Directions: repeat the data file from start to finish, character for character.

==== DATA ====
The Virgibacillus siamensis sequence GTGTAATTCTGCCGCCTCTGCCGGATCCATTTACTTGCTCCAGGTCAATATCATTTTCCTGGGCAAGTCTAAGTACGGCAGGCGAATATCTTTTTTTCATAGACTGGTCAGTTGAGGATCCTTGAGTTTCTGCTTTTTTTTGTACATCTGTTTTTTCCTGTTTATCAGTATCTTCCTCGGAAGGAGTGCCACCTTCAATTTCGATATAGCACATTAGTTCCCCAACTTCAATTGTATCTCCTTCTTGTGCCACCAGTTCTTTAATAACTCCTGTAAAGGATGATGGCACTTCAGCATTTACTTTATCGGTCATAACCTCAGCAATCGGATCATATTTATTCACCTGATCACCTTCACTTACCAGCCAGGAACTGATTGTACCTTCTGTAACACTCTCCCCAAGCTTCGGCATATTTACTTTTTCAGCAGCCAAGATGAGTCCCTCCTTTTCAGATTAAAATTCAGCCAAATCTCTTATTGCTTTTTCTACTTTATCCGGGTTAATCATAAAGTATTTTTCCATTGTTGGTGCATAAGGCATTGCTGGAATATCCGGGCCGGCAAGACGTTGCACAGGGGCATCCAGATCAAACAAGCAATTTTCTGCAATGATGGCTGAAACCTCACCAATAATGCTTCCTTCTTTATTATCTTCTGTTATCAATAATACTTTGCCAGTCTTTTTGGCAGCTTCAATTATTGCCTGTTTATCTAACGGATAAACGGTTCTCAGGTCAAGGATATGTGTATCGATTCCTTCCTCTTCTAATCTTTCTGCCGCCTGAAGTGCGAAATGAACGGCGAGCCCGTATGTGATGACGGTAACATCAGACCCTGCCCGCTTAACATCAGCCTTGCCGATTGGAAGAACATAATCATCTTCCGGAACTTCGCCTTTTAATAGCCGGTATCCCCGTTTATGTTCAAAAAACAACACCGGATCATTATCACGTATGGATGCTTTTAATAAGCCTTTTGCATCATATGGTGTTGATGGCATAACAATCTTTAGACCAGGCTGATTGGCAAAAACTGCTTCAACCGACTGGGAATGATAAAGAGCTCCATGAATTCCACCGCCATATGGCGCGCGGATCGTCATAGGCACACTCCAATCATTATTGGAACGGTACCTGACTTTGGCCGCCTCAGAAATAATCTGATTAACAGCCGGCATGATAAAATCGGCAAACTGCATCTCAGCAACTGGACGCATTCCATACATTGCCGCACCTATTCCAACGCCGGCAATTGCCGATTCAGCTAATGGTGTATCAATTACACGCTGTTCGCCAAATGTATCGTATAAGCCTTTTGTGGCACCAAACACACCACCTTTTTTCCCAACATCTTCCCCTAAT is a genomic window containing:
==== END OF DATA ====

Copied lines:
The Virgibacillus siamensis sequence GTGTAATTCTGCCGCCTCTGCCGGATCCATTTACTTGCTCCAGGTCAATATCATTTTCCTGGGCAAGTCTAAGTACGGCAGGCGAATATCTTTTTTTCATAGACTGGTCAGTTGAGGATCCTTGAGTTTCTGCTTTTTTTTGTACATCTGTTTTTTCCTGTTTATCAGTATCTTCCTCGGAAGGAGTGCCACCTTCAATTTCGATATAGCACATTAGTTCCCCAACTTCAATTGTATCTCCTTCTTGTGCCACCAGTTCTTTAATAACTCCTGTAAAGGATGATGGCACTTCAGCATTTACTTTATCGGTCATAACCTCAGCAATCGGATCATATTTATTCACCTGATCACCTTCACTTACCAGCCAGGAACTGATTGTACCTTCTGTAACACTCTCCCCAAGCTTCGGCATATTTACTTTTTCAGCAGCCAAGATGAGTCCCTCCTTTTCAGATTAAAATTCAGCCAAATCTCTTATTGCTTTTTCTACTTTATCCGGGTTAATCATAAAGTATTTTTCCATTGTTGGTGCATAAGGCATTGCTGGAATATCCGGGCCGGCAAGACGTTGCACAGGGGCATCCAGATCAAACAAGCAATTTTCTGCAATGATGGCTGAAACCTCACCAATAATGCTTCCTTCTTTATTATCTTCTGTTATCAATAATACTTTGCCAGTCTTTTTGGCAGCTTCAATTATTGCCTGTTTATCTAACGGATAAACGGTTCTCAGGTCAAGGATATGTGTATCGATTCCTTCCTCTTCTAATCTTTCTGCCGCCTGAAGTGCGAAATGAACGGCGAGCCCGTATGTGATGACGGTAACATCAGACCCTGCCCGCTTAACATCAGCCTTGCCGATTGGAAGAACATAATCATCTTCCGGAACTTCGCCTTTTAATAGCCGGTATCCCCGTTTATGTTCAAAAAACAACACCGGATCATTATCACGTATGGATGCTTTTAATAAGCCTTTTGCATCATATGGTGTTGATGGCATAACAATCTTTAGACCAGGCTGATTGGCAAAAACTGCTTCAACCGACTGGGAATGATAAAGAGCTCCATGAATTCCACCGCCATATGGCGCGCGGATCGTCATAGGCACACTCCAATCATTATTGGAACGGTACCTGACTTTGGCCGCCTCAGAAATAATCTGATTAACAGCCGGCATGATAAAATCGGCAAACTGCATCTCAGCAACTGGACGCATTCCATACATTGCCGCACCTATTCCAACGCCGGCAATTGCCGATTCAGCTAATGGTGTATCAATTACACGCTGTTCGCCAAATGTATCGTATAAGCCTTTTGTGGCACCAAACACACCACCTTTTTTCCCAACATCTTCCCCTAAT is a genomic window containing: